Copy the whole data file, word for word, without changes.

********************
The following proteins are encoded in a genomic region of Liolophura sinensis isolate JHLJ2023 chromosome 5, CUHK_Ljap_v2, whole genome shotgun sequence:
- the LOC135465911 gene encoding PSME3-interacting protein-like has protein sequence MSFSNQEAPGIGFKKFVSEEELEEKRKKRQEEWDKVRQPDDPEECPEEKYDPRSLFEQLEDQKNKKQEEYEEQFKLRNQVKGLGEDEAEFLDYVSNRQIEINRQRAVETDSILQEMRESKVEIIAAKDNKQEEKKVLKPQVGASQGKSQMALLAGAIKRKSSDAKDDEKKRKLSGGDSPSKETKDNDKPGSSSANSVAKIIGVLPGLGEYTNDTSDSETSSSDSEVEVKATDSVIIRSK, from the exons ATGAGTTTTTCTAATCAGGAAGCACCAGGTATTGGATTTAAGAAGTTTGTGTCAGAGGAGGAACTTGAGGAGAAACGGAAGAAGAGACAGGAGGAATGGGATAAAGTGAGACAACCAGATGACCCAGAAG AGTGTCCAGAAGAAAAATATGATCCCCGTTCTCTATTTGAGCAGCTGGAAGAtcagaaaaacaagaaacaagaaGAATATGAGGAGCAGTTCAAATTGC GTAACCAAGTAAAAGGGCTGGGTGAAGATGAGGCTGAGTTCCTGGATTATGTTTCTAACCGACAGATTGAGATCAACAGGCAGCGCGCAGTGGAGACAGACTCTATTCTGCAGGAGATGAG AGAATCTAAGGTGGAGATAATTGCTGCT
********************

The following proteins are encoded in a genomic region of Liolophura sinensis isolate JHLJ2023 chromosome 5, CUHK_Ljap_v2, whole genome shotgun sequence:
- the LOC135465911 gene encoding PSME3-interacting protein-like has protein sequence MSFSNQEAPGIGFKKFVSEEELEEKRKKRQEEWDKVRQPDDPEECPEEKYDPRSLFEQLEDQKNKKQEEYEEQFKLRNQVKGLGEDEAEFLDYVSNRQIEINRQRAVETDSILQEMRESKVEIIAAKDNKQEEKKVLKPQVGASQGKSQMALLAGAIKRKSSDAKDDEKKRKLSGGDSPSKETKDNDKPGSSSANSVAKIIGVLPGLGEYTNDTSDSETSSSDSEVEVKATDSVIIRSK, from the exons ATGAGTTTTTCTAATCAGGAAGCACCAGGTATTGGATTTAAGAAGTTTGTGTCAGAGGAGGAACTTGAGGAGAAACGGAAGAAGAGACAGGAGGAATGGGATAAAGTGAGACAACCAGATGACCCAGAAG AGTGTCCAGAAGAAAAATATGATCCCCGTTCTCTATTTGAGCAGCTGGAAGAtcagaaaaacaagaaacaagaaGAATATGAGGAGCAGTTCAAATTGC GTAACCAAGTAAAAGGGCTGGGTGAAGATGAGGCTGAGTTCCTGGATTATGTTTCTAACCGACAGATTGAGATCAACAGGCAGCGCGCAGTGGAGACAGACTCTATTCTGCAGGAGATGAG AGAATCTAAGGTGGAGATAATTGCTGCT